“Freud is dead”…. In our world of technological advancement and development why do we need to look at the work of a man who came up with some theory nearly two centuries earlier to suit that particular context and which does not seem to be relevant in our interactions today? Why then should we feel the need to study Freud or his theory? …. these are questions we seem to have answered or do not feel the need to answer being faced with the options we have before us. And then suddenly out of nowhere we are faced with a 26/11(Mumbai Bomb Blasts). It is in the obvious confrontation with terror that we ponder over the logic of “unreason” or what also may be referred to as the logos or logic of the psyche. It is in this unreason or irrationality that Freud introduced the unconscious.
Freud in his philosophy attempts to answer the fundamental existential questions that most philosophers to date have been grappling with: who am I? What am I doing in this life...? is there an absolute truth or are there just perceptions of what may be true at one point in time. Freud emphasised on the “non-emphasis” on fundamental truth or insight. Proclaiming that psychoanalysis is more of a theory or an attitude towards understanding the truth. And therefore psychoanalysis according to Freud is not a profession.
With this short introduction providing the basis for a need to return to Freud we watched clippings from a document titled the “Archaeology of the Unconscious” which encompassed the different aspects of Freud’s life: his personal and professional endeavours.
We began our journey with “Berggasse 19” which took us through the city in which Freud lived for more than 78years of his life: the city of Vienna. “Berggasse 19” was the address at which Freud began his family and his clinic and the house has ever since been recognised because of its association with Freud.
If one were to try and map out Freud’s academic and professional turning points, his stints with areas such as philosophy, to zoology and back to medicine and neuroanatomy makes us identify the wanderer in him. His search for meaning took him to uncovering the unconscious which was a product of different experiences and the self analysis of those experiences in the form of dream analysis, which in turn led to his most famous publication the “interpretation of dreams”. He saw dreams as a medium through which the unconscious can be discovered being hidden under the guise of our “conscious” defences. Simultaneously this unpacking aided by his work on hysteria and hypnosis led to his interpretation of the source of these unconscious wishes, which primarily according to him developed in the unconscious conflicting desires and wishes of childhood. Most of Freud’s latter theorisation was an elaboration of this basic principle there by attempting to provide structure to the understanding of these concepts. Freud’s work exemplifies an unravelling of symbols that may seem obvious at the surface but may be enmeshed with underlying implicit intentions which one may “unknowingly” want to express.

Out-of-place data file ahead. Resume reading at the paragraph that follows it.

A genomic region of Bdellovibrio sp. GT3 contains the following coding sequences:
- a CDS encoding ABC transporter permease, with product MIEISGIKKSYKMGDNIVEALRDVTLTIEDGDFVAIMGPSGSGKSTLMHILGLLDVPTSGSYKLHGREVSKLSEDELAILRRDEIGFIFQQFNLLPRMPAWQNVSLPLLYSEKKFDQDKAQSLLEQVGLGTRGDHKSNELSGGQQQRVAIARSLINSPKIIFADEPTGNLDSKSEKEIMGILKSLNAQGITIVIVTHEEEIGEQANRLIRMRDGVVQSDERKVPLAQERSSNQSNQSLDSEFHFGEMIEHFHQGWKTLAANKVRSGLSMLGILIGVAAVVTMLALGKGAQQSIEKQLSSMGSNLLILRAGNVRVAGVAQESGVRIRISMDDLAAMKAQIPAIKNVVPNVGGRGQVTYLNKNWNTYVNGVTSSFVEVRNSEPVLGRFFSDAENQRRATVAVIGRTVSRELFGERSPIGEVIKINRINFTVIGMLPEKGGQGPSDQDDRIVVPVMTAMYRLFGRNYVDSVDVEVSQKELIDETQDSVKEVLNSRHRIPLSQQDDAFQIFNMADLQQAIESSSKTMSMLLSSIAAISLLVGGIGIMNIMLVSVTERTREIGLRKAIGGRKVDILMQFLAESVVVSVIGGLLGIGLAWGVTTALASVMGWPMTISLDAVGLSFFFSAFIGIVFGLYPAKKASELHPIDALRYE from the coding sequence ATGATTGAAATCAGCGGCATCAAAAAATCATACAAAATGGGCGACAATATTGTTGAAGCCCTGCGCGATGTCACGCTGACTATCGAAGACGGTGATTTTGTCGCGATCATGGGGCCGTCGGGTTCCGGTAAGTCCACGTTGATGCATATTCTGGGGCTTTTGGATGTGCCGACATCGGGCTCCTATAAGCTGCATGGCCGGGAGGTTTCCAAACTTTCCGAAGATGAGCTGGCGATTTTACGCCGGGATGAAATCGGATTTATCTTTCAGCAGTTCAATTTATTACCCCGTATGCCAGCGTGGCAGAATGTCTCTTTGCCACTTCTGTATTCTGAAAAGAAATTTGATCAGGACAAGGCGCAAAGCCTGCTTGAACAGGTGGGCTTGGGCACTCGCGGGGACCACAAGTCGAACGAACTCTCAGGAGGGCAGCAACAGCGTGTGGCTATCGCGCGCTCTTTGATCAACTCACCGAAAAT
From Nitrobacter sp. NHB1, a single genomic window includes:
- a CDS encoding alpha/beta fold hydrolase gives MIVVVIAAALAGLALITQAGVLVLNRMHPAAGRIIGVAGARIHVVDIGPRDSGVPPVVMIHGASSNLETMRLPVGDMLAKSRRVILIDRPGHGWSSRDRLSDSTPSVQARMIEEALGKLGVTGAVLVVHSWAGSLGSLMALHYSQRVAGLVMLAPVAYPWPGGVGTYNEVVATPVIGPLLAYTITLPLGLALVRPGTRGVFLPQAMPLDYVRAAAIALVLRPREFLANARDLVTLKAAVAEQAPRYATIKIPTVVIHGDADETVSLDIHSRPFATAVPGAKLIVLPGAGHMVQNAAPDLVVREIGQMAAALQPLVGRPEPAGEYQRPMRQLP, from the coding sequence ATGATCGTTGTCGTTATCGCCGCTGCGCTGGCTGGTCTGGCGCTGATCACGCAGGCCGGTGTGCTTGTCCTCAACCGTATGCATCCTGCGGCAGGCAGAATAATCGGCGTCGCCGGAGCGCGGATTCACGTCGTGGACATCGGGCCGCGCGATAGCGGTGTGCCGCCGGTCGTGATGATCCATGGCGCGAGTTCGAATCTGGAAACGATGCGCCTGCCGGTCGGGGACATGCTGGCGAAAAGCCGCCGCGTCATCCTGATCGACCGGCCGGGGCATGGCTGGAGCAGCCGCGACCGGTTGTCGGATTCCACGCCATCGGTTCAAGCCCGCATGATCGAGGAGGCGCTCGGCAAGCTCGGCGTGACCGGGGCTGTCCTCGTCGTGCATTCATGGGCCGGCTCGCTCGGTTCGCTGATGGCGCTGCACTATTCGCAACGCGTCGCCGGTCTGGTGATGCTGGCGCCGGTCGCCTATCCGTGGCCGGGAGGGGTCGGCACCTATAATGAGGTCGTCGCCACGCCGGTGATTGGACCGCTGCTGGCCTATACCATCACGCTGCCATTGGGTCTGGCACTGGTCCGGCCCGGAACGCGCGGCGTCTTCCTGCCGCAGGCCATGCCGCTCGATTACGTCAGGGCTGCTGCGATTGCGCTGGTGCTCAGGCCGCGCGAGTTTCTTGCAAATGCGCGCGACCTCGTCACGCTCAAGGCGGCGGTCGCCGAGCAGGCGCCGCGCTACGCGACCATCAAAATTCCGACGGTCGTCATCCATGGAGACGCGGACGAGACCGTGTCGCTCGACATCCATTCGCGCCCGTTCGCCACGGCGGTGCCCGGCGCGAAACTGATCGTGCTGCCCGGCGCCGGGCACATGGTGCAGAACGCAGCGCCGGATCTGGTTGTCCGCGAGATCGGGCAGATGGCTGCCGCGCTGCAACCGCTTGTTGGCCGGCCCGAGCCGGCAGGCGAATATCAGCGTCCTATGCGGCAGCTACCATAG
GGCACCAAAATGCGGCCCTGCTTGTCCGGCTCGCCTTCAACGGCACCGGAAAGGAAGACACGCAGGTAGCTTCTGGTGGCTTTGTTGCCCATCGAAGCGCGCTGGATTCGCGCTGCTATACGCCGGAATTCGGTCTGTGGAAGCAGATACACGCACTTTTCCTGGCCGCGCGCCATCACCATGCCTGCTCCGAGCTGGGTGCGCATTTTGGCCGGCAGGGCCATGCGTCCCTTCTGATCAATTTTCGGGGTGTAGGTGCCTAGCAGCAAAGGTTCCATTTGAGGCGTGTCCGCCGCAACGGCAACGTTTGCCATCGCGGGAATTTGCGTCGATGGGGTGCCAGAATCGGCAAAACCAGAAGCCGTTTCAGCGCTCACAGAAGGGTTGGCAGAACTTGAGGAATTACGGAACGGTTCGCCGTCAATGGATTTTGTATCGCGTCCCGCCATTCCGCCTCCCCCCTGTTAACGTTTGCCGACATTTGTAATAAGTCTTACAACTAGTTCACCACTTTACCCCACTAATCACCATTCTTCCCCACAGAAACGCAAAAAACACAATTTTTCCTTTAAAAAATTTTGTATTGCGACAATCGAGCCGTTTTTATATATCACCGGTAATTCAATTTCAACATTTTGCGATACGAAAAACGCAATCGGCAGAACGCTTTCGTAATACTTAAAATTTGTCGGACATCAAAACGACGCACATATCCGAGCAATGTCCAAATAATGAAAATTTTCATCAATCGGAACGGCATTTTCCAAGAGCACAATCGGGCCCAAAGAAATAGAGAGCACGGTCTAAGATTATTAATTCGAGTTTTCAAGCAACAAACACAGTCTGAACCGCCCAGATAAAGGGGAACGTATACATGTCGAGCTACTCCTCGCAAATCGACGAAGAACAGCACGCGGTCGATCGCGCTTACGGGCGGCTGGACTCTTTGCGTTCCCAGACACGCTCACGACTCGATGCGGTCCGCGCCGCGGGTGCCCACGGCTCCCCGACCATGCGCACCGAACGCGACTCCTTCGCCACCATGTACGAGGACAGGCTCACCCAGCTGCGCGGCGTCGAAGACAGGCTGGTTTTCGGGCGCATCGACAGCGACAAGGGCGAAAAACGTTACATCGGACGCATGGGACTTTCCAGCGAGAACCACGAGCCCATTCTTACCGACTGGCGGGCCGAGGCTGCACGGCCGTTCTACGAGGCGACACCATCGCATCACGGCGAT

Another aspect in the understanding of Freud is his use and labelling of terms like couch and armchair in the therapeutic settings which today have become representative of psychoanalysis in the clinic. His usage of the free association technique to uncover the unconscious is another pathway in that direction. The development of his theory not only has broader implications on the therapeutic relationship but also on the dynamics embedded within this relationship. Freud’s theories stem primarily from his work with clients suffering from various kinds of neurosis, each individual case exemplifying a different dimension of the unconscious, contributing in the enhancement of the theory of the unconscious.
Thus Freud in his search for meaning gave rise to a new ideological rollercoaster which not just clamours our train of thoughts to move beyond the obvious but also explores a possible reason for the “unreason”.